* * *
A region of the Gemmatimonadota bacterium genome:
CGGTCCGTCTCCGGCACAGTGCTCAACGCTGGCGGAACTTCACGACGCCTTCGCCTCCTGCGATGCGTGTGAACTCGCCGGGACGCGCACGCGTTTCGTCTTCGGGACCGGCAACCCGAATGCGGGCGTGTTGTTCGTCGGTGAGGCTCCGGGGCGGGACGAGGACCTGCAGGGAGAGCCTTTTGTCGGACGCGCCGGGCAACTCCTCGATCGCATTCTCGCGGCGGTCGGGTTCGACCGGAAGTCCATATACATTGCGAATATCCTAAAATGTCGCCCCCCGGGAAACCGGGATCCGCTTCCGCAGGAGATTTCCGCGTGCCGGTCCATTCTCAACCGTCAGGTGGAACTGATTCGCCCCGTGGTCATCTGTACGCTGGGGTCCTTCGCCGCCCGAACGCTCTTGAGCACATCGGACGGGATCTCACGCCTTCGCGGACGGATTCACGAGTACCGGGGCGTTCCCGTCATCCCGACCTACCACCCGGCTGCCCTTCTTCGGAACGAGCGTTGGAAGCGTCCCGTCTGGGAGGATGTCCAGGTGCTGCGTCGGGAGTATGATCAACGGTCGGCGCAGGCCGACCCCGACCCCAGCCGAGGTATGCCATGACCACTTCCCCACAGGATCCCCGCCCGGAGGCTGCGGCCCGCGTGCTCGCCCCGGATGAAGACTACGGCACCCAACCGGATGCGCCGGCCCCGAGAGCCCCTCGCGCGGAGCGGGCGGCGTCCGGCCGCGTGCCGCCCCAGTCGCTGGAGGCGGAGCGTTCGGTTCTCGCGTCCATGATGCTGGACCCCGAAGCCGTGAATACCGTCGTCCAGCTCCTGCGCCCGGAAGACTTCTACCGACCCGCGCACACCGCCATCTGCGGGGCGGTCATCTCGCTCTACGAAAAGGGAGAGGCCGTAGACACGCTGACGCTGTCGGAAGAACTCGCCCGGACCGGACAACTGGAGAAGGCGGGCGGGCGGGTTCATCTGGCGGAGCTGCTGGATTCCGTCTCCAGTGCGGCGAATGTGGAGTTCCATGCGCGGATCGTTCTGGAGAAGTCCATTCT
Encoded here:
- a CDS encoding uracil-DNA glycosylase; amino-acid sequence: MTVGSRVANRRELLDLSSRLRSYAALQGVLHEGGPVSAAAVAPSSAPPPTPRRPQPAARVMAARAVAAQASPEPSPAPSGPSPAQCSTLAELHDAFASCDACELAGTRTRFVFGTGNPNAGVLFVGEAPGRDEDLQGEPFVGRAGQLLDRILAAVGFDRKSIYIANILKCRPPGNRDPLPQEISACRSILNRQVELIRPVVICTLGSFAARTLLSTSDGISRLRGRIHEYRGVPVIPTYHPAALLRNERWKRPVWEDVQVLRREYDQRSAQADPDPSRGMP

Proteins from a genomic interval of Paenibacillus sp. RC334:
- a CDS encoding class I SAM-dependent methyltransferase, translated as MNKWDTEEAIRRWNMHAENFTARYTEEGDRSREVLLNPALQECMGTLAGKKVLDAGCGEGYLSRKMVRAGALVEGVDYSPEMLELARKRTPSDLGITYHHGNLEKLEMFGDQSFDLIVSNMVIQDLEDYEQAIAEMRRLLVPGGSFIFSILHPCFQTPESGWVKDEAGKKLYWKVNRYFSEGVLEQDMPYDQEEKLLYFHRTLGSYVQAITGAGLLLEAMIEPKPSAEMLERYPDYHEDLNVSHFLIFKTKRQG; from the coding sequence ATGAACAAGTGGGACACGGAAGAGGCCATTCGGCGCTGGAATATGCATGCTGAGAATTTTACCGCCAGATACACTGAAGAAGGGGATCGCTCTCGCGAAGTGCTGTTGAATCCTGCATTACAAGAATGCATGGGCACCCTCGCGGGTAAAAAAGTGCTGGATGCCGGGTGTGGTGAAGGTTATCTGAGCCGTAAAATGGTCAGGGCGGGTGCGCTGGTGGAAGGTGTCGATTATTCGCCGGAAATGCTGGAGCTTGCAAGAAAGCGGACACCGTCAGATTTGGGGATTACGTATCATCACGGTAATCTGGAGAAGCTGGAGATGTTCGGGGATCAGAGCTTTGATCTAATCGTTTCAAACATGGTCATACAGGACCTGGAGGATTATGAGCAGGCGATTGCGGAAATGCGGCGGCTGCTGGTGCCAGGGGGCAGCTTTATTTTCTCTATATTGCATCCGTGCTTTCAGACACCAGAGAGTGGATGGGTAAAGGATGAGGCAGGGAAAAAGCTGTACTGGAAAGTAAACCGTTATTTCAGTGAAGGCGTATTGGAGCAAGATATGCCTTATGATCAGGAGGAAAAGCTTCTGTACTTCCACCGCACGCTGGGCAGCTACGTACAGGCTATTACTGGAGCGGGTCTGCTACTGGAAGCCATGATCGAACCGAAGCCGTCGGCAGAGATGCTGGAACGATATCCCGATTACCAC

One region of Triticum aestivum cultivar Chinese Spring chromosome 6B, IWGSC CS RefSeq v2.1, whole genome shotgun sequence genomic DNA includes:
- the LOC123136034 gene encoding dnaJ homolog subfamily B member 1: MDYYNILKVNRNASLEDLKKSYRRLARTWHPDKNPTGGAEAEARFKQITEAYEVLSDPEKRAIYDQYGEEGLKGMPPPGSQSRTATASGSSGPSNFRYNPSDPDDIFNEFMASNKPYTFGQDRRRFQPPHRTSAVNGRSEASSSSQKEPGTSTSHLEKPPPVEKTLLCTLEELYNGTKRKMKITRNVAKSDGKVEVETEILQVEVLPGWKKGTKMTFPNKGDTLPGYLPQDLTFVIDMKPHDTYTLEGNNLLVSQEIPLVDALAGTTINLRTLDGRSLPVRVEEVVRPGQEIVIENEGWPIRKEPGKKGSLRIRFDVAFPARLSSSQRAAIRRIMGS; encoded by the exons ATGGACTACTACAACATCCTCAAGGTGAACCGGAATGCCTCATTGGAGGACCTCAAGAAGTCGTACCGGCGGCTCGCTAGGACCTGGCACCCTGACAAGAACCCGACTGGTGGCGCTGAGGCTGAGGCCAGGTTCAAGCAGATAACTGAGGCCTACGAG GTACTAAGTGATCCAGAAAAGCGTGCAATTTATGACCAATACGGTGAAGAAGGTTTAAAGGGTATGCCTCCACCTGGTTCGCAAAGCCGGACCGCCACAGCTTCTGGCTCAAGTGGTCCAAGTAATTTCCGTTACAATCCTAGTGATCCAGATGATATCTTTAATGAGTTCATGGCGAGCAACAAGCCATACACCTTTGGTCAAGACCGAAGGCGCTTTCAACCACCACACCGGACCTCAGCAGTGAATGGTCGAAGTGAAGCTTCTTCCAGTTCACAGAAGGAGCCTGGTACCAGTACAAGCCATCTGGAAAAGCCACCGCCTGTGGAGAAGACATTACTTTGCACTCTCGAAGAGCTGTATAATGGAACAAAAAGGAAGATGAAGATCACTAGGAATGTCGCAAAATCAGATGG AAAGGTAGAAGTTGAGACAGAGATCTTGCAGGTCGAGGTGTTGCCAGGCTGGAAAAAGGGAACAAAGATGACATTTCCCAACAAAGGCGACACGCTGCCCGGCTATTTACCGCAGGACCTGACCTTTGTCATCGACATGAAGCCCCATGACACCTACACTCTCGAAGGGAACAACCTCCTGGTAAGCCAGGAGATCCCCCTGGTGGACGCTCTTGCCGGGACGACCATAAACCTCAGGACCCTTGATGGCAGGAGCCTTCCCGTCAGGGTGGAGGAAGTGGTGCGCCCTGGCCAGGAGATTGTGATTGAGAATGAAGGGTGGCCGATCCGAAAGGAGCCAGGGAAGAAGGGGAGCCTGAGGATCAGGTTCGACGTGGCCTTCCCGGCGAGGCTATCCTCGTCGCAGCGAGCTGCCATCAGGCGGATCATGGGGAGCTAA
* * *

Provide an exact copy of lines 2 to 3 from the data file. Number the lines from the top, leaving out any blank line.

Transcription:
CGGTCCGTCTCCGGCACAGTGCTCAACGCTGGCGGAACTTCACGACGCCTTCGCCTCCTGCGATGCGTGTGAACTCGCCGGGACGCGCACGCGTTTCGTCTTCGGGACCGGCAACCCGAATGCGGGCGTGTTGTTCGTCGGTGAGGCTCCGGGGCGGGACGAGGACCTGCAGGGAGAGCCTTTTGTCGGACGCGCCGGGCAACTCCTCGATCGCATTCTCGCGGCGGTCGGGTTCGACCGGAAGTCCATATACATTGCGAATATCCTAAAATGTCGCCCCCCGGGAAACCGGGATCCGCTTCCGCAGGAGATTTCCGCGTGCCGGTCCATTCTCAACCGTCAGGTGGAACTGATTCGCCCCGTGGTCATCTGTACGCTGGGGTCCTTCGCCGCCCGAACGCTCTTGAGCACATCGGACGGGATCTCACGCCTTCGCGGACGGATTCACGAGTACCGGGGCGTTCCCGTCATCCCGACCTACCACCCGGCTGCCCTTCTTCGGAACGAGCGTTGGAAGCGTCCCGTCTGGGAGGATGTCCAGGTGCTGCGTCGGGAGTATGATCAACGGTCGGCGCAGGCCGACCCCGACCCCAGCCGAGGTATGCCATGACCACTTCCCCACAGGATCCCCGCCCGGAGGCTGCGGCCCGCGTGCTCGCCCCGGATGAAGACTACGGCACCCAACCGGATGCGCCGGCCCCGAGAGCCCCTCGCGCGGAGCGGGCGGCGTCCGGCCGCGTGCCGCCCCAGTCGCTGGAGGCGGAGCGTTCGGTTCTCGCGTCCATGATGCTGGACCCCGAAGCCGTGAATACCGTCGTCCAGCTCCTGCGCCCGGAAGACTTCTACCGACCCGCGCACACCGCCATCTGCGGGGCGGTCATCTCGCTCTACGAAAAGGGAGAGGCCGTAGACACGCTGACGCTGTCGGAAGAACTCGCCCGGACCGGACAACTGGAGAAGGCGGGCGGGCGGGTTCATCTGGCGGAGCTGCTGGATTCCGTCTCCAGTGCGGCGAATGTGGAGTTCCATGCGCGGATCGTTCTGGAGAAGTCCATTCT
Encoded here: